If you think your competitors are making more than you, chances are the reason for that is that they know what they offer their clients and show them the true value of what they provide.
So, take your cue from them and make sure that your products and services meet the needs of your ideal clients.
If they’re not, take the time to adjust them so that they do. You won’t regret it.
Reason #4: You don’t recognize your value
Oooooh – this is a big one and probably should be the topic of an entire series of podcast episodes, but we don’t have time for that today, so I’ll try to keep this to the point.
Your services or products are valuable in their own right. You, as an expert in your space, are even more valuable to your customers. But, do they know that you’re the expert?
And…even better – do YOU know that you are an expert?
Watch any ad on television, and you’ll quickly recognize that the competition isn’t afraid to point out that they’re the best, that they have the most experience, or that they’re offering something customers can’t live without. This poses them as an expert in the industry you’re operating in and is one of the reasons they might be seeing more profit than you.
You have to be confident in the results you get your clients AND THEN you have to share about those results.
When I say I’m excellent at what I do, I mean it. It’s not gloating or me being overly proud about myself. Instead, I know the results that I’ve been able to achieve for my clients and I’m not afraid to tell others about it. Why? Because if I don’t tell them that I’m great at what I do, they will end up dealing with a competitor of mine that is just out there to take their money and won’t get them the results they actually need.
So take a moment to consider that you are an expert. You have value. And then go out into the world and make sure your clients and customers know that.
Reason #5: You just plain don’t charge enough
Pricing is one of the biggest struggles for small business owners, especially those in the service industries.
What if I charge too much or too little?
What if I price myself out of someone’s budget or end up with clients that nickel and dime me?
You’ve probably asked yourself some variation of one of those questions at one point or another, right?
Here’s the deal – everyone is looking for the best value for their money. More often than not, that doesn’t mean they’re looking for the cheapest product or service. In fact, most people understand that you get what you pay for.
There are two different kids consignment stores in my town that I frequent.
One of them is on the cheaper end of things. The owners take in all brands of clothing and I have to spend my time sorting through racks to find pieces that might work. The items are, for the most part, cheaply priced, and they have a large selection jammed into the store. But, while my final total might be lower than it would be elsewhere, the items I go home with often don’t last very long before they get a hole or a zipper breaks.
The other is more of a boutique. The owner resales only the best, name brand clothing and I know that I’m going to pay a few dollars more per item, but there will be no stains or rips and the clothing will last. Toys and other equipment are also in amazing condition and everything is displayed in such a way that I don’t have to dig through racks to find what I’m looking for. I know without a doubt that when I walk out of that store, I’m going to get the best results with the items I’ve purchased.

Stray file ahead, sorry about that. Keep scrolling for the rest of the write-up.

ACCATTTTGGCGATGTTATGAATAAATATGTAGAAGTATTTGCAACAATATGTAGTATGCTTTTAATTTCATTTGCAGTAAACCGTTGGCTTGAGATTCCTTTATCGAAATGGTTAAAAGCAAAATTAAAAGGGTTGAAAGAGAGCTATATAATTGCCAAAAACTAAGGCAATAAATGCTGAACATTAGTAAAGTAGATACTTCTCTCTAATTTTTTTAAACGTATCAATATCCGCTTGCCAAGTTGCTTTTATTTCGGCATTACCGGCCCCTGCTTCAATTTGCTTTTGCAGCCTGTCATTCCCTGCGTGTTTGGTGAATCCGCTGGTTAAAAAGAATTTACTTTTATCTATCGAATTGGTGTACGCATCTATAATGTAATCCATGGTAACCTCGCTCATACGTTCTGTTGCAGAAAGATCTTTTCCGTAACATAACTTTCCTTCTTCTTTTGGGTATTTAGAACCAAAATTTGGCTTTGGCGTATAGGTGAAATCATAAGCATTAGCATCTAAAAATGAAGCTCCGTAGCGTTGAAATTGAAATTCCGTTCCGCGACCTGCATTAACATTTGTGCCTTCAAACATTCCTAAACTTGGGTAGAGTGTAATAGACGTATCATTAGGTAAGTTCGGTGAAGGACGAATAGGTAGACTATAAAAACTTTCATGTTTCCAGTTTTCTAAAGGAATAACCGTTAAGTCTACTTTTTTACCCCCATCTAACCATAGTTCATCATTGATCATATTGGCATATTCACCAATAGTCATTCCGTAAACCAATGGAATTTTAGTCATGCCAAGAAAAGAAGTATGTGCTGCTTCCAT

Neither consignment store is better than the other, really. They both suit their purpose, but I get what I pay for, right?
People want value and sometimes that means they’ll pay more money because they know that they’re getting the best return for their investment.
Don’t undercharge to compete with the competition. You’ll end up underwater, burned up, and resenting your business. Instead, charge what your time, service, or product is worth and target those (ideal) clients that are ready to pay that price.
It’s Not About the Competition
So, I think it’s safe to say that if the competition is making more than you, more often than not, it’s our own issue and is related to one of these five things:
You don’t know who you serve.
You aren’t willing to tell clients what they need (and stick with it).
You are focused on “all the things” instead of what really matters.
You don’t recognize your value.
You just plain don’t charge enough.
It’s easy to focus on what’s everyone else is doing around you, but sometimes the best play is not to worry about whether your competitors make more than you. Instead, focus on who you serve and the best ways you can solve their problem. When you have a no-brainer offer that potential clients can’t wait to say yes to, you won’t have to worry about the competition again.
Jump into Action and Leave the Competition Behind
Alrighty, that brings us to the action portion of this episode and you know that I’m a huge proponent of taking action, because action is where the dreams turn into the reality. And that’s why every Mama Business episode comes with action steps you can take immediately to up level your mama life and business. Ideally you’ll take action on all of the things we’ve discussed today, but if you only have time for one, it’s this:
ACTION: Decide which of these five things we’ve talked about today might actually be keeping you from achieving the results you want in your business. Then, get to work fixing the situation. Find clarity regarding who you serve, determine how you get them results, focus on offering services or products that produce those results, acknowledge your value publicly, and/or start charging the appropriate amount for your products or services.
I know from personal experience that I am more likely to accomplish what I set out to do if I am accountable to someone. So drop me a tag or DM me on Instagram and let me know what action step you chose so that I can cheer you on throughout the process. Because, I am cheering you on.